**Image courtesy of the Financial Times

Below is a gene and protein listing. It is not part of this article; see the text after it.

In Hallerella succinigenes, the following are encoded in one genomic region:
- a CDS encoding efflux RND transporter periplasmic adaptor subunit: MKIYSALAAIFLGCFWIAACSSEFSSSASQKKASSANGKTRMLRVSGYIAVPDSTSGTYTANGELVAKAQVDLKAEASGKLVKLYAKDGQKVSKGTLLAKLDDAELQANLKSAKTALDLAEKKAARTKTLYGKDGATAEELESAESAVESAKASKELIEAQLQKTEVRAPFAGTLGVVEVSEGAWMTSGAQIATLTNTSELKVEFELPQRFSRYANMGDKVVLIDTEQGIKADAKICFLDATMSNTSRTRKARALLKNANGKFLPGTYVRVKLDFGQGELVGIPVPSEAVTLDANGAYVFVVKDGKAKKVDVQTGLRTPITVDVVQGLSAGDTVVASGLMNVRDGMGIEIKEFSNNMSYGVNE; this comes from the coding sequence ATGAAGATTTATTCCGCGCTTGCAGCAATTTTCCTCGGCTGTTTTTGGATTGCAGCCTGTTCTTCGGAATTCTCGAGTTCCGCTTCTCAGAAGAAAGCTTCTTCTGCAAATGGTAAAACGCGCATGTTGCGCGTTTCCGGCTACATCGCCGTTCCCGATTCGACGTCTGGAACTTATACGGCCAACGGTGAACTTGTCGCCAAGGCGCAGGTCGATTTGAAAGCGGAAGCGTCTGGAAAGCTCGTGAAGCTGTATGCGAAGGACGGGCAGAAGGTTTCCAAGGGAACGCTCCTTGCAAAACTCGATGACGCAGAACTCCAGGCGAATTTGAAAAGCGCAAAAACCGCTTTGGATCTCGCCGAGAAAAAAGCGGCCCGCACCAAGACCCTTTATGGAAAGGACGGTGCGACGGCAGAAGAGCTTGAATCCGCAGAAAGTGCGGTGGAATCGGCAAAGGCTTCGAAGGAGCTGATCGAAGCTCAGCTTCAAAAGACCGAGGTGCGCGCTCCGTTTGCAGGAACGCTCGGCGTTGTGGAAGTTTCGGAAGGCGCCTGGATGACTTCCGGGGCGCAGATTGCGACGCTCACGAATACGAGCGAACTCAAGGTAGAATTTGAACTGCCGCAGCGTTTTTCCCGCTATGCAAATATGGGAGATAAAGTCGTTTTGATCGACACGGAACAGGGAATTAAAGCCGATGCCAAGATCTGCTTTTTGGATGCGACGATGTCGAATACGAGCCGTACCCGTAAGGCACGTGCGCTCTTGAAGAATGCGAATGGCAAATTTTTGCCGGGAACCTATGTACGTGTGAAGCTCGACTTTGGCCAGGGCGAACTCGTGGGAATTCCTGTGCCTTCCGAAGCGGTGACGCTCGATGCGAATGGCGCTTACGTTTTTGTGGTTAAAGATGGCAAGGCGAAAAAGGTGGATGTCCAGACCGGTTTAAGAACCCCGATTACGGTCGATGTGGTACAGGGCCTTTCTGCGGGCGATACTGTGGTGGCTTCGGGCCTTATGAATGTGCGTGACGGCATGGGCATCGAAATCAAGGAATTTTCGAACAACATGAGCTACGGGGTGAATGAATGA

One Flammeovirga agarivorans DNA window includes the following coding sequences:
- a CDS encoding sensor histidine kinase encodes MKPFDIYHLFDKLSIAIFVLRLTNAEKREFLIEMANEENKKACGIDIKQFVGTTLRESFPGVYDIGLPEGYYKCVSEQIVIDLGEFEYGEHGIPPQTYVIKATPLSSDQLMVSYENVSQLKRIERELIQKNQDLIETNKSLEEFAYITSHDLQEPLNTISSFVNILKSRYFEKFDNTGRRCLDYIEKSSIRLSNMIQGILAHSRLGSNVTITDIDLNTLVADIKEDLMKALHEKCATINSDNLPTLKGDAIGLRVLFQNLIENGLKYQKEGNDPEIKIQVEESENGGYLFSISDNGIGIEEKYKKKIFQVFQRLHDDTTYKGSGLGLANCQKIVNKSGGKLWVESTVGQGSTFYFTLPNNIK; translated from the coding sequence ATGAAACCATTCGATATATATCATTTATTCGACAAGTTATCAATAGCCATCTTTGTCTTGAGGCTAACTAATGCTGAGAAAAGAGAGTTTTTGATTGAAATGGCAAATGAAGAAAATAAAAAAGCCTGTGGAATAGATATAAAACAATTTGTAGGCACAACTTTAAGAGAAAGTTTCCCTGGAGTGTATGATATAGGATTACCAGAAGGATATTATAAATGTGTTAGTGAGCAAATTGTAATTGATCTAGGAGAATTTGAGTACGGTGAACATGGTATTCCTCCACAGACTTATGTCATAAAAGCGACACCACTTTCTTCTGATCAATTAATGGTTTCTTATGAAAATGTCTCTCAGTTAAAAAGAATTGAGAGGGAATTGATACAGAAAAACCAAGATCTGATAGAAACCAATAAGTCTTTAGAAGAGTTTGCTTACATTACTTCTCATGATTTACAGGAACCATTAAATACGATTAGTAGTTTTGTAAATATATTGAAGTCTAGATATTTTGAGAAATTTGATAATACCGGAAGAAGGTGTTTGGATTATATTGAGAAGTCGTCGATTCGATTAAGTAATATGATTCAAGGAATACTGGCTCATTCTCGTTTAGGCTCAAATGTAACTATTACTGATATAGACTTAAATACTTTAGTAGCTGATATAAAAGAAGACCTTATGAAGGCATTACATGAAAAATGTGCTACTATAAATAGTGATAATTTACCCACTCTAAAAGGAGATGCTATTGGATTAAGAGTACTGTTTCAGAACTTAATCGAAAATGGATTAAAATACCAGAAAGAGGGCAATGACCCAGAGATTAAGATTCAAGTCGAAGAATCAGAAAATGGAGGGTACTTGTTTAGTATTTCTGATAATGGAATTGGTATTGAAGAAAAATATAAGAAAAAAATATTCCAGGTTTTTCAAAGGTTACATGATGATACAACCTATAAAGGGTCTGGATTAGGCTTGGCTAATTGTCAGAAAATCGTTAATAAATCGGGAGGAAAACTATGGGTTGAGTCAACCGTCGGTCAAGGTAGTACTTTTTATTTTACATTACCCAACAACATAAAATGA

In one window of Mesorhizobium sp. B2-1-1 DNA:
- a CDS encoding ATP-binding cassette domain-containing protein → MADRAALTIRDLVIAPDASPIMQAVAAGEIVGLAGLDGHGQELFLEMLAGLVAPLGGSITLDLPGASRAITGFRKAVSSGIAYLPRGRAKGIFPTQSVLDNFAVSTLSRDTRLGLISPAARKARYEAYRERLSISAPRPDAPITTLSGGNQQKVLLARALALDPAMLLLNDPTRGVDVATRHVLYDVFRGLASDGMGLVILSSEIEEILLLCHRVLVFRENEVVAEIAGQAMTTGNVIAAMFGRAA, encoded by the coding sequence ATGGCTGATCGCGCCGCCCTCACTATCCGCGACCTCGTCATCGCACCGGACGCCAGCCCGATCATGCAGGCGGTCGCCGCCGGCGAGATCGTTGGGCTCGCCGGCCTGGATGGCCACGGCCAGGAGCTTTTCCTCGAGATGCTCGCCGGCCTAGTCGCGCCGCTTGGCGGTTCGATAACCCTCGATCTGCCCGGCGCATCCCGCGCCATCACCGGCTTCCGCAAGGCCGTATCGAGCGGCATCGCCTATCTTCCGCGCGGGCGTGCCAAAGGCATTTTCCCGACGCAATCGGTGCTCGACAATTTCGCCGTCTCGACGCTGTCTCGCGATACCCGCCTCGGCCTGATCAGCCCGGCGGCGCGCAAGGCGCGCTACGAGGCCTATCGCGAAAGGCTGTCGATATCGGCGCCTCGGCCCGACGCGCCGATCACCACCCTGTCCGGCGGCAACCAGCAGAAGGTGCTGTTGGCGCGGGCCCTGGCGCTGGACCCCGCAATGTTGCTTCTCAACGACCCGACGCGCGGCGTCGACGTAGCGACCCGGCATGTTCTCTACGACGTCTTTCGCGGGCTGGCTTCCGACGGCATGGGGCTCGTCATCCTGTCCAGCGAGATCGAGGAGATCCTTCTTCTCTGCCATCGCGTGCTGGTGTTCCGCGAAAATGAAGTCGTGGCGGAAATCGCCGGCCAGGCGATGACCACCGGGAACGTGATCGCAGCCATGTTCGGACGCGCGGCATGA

This coming Sunday, I was invited to moderate the Autonomous Vehicle panel for the Technode Emerge conference, but due to the mini-outbreaks happening throughout China and out of an abundance of caution, it was postponed. Covid restrictions have started to pop up here and there in many other cities as well as it looks like now that the Tokyo summer games have officially closed, all eyes are on Beijing and the 2022 Winter Olympics which are set to open in just less than 6 months. China does NOT want an out-of-control pandemic ruining the Winter games so you can bet that the Chinese govt. will err on the side of caution over the next several months when it comes to controlling the spread of any outbreaks. As for international travel, I don’t see Chinese borders being open until late 2022 at the earliest. That means that anyone that’s able to receive an entry visa, a difficult task in and of itself, they’ll need to quarantine at least 2 weeks if not 3. If we ever get to a bilateral agreement between the US & China for vaxxed people to only have to QT for a week upon entry into China, I’d likely head back to the US for personal and business and then just deal with that 1 week QT period here, but alas I think I am dreaming. A bit of housekeeping – Lei and I are officially moving our China EVs & More live show from Clubhouse to Twitter Spaces. Our first show on Twitter Spaces will take place on Thursday, August 12th – 8:30pm. You can find the link here. For those interested in listening to past episodes of China EVs & More, you can find them by scanning the below QR code: